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Blanche at first appears to be the one teen who holds all the pieces of the puzzle that led to the beginning of the Children’s Crusade.

However, only after several more accounts are unfolded via the recollections and confessions of the other children closest to Jacques does it become clear what REALLY sparked and drives the seemingly endless march on Jerusalem.

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Among the cast is a very young Jenny Agutter (Logan’s Run), shortly before she was hired by Nicolas Roeg to star in the woefully obscure lost-in-the-Australian-outback epic Walkabout (1971).

As the supposedly devout and pious young maiden Maud, she pours her heart out to the audience while hanging from a tree (oddly presaging a similar scene in Walkabout), revealing that she’s in love with the kids’ charismatic leader Jacques – as is just about everyone else at the front of the parade, males and females alike, including/especially Blanche’s sexually omnivorous boytoy Alexander (Mathieu Carrière).

Is Maud’s obsession with Jacques and her determination to always march at his side the only reason she’s on this pilgrimage? What about Blanche's and Alexander's likeminded libidos? Or have they too been called upon by God to free Jerusalem?

The latter notion seems backed up by the fact that none of the kids were willing to follow Jacques until MAUD spoke up and defended his vision, in a passionate life-changing speech that we can only see, not hear, with powerfully persuasive words that – for some unexplained reason (divine intervention?) - not a single one of the children can remember.

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Agutter is most prominently featured in the first half hour of the film, though she’s instantly upstaged within her own flashback when Pauline Challoner’s flirtatious character Blanche skips into the frame and announces her intent to make love to the reclusive and handsome shepherd Jacques (the libidinous goal of just about everyone other than the adult monk, who becomes increasingly horrified by the ungodly hormones raging all around him as the march progresses).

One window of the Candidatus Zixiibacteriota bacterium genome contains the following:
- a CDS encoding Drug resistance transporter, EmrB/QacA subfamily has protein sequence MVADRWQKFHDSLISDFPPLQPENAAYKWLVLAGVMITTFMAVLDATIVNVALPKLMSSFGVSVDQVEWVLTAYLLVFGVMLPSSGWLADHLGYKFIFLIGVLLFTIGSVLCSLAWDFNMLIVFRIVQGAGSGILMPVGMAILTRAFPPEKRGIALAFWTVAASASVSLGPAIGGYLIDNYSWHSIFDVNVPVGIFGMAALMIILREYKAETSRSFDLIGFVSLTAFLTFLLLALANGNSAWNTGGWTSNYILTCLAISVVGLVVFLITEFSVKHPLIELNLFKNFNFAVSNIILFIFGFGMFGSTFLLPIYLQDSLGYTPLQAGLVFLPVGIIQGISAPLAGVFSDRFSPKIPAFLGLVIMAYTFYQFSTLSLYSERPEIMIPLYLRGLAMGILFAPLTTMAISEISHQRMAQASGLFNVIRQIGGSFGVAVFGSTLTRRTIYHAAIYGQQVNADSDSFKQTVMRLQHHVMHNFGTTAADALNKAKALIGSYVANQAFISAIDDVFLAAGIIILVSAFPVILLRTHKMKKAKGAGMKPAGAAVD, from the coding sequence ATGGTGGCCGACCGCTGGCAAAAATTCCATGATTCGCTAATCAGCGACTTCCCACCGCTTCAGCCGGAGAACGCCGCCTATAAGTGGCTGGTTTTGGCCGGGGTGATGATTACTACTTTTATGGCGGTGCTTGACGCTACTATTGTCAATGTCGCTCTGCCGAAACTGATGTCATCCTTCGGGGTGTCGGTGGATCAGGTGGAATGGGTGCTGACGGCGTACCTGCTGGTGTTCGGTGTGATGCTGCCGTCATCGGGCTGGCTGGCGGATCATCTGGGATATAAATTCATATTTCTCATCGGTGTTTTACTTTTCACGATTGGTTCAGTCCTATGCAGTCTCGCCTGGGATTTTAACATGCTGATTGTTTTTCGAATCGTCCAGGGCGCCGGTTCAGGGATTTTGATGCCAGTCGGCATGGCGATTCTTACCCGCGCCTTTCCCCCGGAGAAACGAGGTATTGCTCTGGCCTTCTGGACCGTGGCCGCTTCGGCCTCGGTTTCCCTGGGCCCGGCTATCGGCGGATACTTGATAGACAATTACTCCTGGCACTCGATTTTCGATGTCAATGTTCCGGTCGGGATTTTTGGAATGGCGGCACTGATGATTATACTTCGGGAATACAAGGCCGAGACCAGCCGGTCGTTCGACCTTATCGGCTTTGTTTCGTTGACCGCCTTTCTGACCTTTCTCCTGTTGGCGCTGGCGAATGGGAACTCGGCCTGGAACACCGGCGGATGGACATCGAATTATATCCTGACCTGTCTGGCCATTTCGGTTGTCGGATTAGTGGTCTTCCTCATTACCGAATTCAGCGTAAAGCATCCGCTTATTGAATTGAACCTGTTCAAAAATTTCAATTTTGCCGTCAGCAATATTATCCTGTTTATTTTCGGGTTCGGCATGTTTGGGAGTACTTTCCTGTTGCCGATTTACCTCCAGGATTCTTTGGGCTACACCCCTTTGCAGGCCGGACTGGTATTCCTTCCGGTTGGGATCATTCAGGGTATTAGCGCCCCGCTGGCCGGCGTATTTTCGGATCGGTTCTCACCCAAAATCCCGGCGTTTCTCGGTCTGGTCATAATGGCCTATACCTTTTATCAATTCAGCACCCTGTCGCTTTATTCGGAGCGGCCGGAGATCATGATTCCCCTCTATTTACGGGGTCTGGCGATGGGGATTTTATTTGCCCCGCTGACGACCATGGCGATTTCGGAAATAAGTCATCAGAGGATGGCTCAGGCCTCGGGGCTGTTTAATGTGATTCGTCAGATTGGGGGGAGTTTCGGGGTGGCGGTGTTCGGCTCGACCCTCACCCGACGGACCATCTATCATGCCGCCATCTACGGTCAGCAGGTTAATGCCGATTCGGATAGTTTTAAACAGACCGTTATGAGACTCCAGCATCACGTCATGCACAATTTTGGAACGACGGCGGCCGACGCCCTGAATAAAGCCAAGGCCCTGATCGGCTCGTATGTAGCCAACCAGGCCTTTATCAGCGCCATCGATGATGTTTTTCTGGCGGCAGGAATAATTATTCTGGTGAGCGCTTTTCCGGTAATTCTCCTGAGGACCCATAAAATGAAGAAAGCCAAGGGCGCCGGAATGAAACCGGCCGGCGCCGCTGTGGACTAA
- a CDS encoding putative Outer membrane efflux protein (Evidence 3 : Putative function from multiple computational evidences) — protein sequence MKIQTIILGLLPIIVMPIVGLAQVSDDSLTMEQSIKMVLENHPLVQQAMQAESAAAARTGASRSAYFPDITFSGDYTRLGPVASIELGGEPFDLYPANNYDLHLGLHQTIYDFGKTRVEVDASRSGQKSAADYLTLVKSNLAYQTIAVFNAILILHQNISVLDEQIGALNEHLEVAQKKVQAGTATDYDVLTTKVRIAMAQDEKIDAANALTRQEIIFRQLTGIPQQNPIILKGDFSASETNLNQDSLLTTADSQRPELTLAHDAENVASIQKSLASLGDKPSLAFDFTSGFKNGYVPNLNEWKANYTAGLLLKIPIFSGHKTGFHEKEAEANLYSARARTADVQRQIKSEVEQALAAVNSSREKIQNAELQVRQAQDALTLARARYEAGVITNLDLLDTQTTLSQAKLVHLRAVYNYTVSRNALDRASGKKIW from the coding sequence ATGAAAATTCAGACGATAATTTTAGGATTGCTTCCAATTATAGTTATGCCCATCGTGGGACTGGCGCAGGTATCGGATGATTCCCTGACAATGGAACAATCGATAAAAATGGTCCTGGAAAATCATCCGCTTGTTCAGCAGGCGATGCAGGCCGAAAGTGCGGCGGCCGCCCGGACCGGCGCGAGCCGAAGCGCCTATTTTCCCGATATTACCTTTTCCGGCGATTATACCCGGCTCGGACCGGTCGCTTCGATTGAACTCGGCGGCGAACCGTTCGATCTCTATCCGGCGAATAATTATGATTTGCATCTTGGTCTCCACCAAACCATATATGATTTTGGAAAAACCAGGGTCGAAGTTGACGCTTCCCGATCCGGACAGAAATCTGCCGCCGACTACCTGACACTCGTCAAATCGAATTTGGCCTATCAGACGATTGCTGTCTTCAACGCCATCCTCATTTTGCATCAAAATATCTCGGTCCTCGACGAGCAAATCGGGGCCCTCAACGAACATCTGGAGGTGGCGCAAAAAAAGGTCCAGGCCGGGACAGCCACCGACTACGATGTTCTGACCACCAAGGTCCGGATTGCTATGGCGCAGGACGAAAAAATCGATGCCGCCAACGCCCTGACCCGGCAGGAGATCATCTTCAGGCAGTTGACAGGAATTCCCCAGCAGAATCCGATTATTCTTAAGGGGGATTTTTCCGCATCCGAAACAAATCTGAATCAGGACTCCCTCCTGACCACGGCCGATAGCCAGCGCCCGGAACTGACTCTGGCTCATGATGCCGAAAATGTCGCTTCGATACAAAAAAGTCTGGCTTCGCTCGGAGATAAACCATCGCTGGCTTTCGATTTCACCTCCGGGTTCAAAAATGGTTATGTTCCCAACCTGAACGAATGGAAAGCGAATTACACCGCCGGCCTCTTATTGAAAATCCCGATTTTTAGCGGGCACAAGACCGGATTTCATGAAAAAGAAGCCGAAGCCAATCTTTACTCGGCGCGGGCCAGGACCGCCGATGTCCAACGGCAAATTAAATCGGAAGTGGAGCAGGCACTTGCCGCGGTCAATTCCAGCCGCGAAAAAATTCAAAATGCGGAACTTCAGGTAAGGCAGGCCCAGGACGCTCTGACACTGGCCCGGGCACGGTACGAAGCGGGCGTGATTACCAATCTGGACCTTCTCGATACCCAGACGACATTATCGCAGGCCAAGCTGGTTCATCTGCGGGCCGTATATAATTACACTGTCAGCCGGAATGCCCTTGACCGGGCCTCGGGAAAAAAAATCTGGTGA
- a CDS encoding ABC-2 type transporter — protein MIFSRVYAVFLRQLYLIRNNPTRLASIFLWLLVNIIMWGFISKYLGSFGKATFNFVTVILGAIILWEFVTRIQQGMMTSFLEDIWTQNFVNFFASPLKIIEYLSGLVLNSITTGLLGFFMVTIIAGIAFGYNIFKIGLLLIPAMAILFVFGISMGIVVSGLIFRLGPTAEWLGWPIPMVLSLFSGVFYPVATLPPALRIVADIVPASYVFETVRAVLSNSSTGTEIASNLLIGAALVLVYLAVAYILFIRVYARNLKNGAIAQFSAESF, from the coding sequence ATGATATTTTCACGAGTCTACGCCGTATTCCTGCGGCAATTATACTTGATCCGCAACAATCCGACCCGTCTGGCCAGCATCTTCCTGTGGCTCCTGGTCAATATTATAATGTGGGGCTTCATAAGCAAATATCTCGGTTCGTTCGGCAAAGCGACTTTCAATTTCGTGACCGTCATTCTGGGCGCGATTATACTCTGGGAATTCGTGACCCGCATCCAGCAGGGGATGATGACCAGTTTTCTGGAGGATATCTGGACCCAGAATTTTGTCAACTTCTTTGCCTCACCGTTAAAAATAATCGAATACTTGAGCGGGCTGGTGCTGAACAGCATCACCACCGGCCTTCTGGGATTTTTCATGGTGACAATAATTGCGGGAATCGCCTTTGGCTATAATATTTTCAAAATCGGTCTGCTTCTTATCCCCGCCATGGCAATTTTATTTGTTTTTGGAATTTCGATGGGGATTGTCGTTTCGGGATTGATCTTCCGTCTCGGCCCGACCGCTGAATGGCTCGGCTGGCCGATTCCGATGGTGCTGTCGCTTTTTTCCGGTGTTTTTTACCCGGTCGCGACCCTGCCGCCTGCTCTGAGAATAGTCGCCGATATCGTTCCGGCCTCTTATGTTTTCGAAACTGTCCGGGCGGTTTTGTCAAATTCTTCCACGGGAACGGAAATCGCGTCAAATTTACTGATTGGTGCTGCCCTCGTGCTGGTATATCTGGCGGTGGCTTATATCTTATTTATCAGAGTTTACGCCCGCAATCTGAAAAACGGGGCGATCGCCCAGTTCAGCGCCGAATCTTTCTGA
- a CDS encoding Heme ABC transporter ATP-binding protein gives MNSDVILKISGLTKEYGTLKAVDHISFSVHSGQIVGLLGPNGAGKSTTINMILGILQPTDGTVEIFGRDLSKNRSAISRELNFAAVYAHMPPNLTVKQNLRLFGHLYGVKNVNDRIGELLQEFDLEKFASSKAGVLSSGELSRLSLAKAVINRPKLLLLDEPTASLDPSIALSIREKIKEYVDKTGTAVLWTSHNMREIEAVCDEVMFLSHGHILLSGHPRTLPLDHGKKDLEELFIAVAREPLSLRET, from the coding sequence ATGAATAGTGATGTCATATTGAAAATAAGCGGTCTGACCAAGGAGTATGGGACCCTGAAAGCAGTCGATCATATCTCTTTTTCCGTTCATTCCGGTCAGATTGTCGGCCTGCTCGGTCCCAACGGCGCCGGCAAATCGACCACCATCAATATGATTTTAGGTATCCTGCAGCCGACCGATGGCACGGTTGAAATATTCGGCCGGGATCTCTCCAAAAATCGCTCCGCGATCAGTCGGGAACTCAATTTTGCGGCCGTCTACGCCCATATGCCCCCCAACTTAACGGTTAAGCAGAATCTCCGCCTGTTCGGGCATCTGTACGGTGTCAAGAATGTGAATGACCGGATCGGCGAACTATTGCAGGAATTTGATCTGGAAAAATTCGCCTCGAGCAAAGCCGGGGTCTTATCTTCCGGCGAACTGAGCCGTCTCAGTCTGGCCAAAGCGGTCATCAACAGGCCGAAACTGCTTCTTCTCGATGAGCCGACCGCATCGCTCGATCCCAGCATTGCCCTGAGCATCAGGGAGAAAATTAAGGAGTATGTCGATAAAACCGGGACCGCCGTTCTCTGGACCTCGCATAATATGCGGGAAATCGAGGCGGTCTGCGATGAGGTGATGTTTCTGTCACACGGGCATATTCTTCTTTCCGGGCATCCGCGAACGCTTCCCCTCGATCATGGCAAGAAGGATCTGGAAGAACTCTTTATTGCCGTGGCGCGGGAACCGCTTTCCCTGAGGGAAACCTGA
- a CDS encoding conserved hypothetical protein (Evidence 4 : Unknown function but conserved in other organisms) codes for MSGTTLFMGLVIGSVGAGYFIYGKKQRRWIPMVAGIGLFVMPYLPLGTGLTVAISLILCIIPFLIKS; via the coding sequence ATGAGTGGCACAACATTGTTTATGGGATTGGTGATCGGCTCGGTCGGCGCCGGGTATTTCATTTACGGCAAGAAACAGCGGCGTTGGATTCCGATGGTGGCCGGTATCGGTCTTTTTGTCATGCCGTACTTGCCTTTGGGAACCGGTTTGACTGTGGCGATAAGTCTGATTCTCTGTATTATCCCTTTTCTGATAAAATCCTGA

Challoner would play a similarly rebellious teen the following year in The House That Screamed, continuing an intriguing body of work that dates back to playing a somewhat Carrie-like “killer kiddie” in a 1961 episode of the TV thriller One Step Beyond called “The Tiger.”

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A breathtaking beauty (imagine a younger and even more lovely Brigitte Bardot, or perhaps Ewa Aulin from the 1968 Ringo Starr film Candy, only with actual acting chops), the accomplished British actress would make around two dozen films before retiring in the mid-‘70s, despite winning several acting awards and earning herself a small but devotional cult of admirers.

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As Blanche, Challoner goes through the most far reaching character arc of the film, eventually revealing herself to be a pretty decent, if typically amorous and confused, teen.